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Bruegger Exercise

The Bruegger exercise (some people spell it Brugger) is an exercise that activates the phasic muscles. According to Vladamir Janda some muscles can be categorized as phasic and some as tonic. During our work we typically spend an inordinate amount of time in a flexed forward position. Because of the mostly repetitive nature of our work lives, we tend to underuse some muscles while overusing others. Those muscles that are typically overused or "hypertonic" are those in the tonic category. I list those in "How to Improve Posture".

How can the Bruegger Exercise help Stretching?
Brugger Exercise for Upper Extremities

Bruegger band exercise

How can the Bruegger Exercise help Stretching?

The tonic category of muscles in the upper body includes the neck extensors, pectoral muscles, upper trapezius, levator scapulae etc. These muscles pull your head forward, shoulders forward and up, arms in, and flex the wrists and fingers. The Brugger exercise uses the antagonistic muscles, those that extend the thumb, fingers, wrist, and extend and externally rotate the shoulders.

Think of the two categories of muscles as generating forces that should work harmoniously to allow for a balanced posture just as the bass and treble knobs on a radio should be balanced to create harmonious sounds. Turn up the bass too high and the sound is no longer harmonious as the treble gets drowned out. Likewise if the treble is turned up too high or the bass too low.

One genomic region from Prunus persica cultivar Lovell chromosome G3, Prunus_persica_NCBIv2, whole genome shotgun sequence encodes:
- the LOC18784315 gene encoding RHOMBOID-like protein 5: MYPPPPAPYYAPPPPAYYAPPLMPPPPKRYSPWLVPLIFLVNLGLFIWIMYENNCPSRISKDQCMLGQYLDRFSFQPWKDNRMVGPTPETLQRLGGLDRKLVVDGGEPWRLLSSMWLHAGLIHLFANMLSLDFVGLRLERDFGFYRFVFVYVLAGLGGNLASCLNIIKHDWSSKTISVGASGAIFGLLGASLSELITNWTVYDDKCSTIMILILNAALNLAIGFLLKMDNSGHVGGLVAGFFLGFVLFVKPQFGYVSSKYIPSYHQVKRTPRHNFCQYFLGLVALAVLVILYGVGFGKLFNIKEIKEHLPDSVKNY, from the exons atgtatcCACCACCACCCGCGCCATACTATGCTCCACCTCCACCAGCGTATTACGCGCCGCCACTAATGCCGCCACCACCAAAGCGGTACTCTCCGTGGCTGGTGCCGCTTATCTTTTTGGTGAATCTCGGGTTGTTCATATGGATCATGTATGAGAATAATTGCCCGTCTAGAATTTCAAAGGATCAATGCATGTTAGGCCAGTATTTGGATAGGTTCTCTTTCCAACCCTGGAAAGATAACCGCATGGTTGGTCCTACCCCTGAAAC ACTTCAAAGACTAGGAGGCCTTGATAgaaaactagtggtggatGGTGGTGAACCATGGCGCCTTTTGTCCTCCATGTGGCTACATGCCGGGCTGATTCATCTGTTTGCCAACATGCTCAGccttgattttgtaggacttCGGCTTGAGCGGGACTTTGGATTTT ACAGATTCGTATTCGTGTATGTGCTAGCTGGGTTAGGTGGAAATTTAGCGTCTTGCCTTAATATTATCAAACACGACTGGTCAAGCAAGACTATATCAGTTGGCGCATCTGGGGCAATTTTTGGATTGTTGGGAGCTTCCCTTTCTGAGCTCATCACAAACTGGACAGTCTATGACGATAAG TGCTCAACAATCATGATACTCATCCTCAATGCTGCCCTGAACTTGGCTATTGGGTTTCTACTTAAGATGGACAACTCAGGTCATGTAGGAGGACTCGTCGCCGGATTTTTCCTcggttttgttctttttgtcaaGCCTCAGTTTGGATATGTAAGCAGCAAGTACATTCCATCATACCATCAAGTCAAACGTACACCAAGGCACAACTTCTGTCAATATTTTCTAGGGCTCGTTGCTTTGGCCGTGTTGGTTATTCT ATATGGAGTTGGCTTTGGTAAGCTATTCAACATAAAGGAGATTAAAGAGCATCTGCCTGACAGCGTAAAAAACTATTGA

By "turning up" the activity in the phasic group of muscles we can, through reciprocal inhibition "turn down" activity in the tonic group of muscles allowing for further stretching and a more balanced posture.

bass/treble phasic/tonic

Bruegger Exercise for Upper Extremities

To achieve the starting position:
  1. Stand up straight with your hands up at shoulder level, palms facing away from you and band draped across your thumbs in front of your wrists. Leave about two feet of band slack in front of you.
  2. Turn your palms toward you so the band is still draped across your thumbs.
  3. Bring your hands over the top of the band and under so that the band is wrapped around your hands.
  4. Your hands should now be in front of you, palms facing one another, thumbs up, elbows at 90 degrees.

Exercise:
  1. Pull your thumbs up further.
  2. Spread your fingers apart.
  3. Extend your wrists.
  4. Turn your palms up.
  5. Pull your hands apart by rotating your shoulders externally.
  6. Straighten your elbows.
  7. Pull your arms behind you.

Perform this exercise slowly taking a full 4 seconds to bring your hands back, hold for 2 seconds and take a full 4 seconds to come back to the starting position with your elbows bend, hands in front of you. Repeat this for 2 minutes or until you feel you are no longer able to complete the repetitions smoothly as instructed.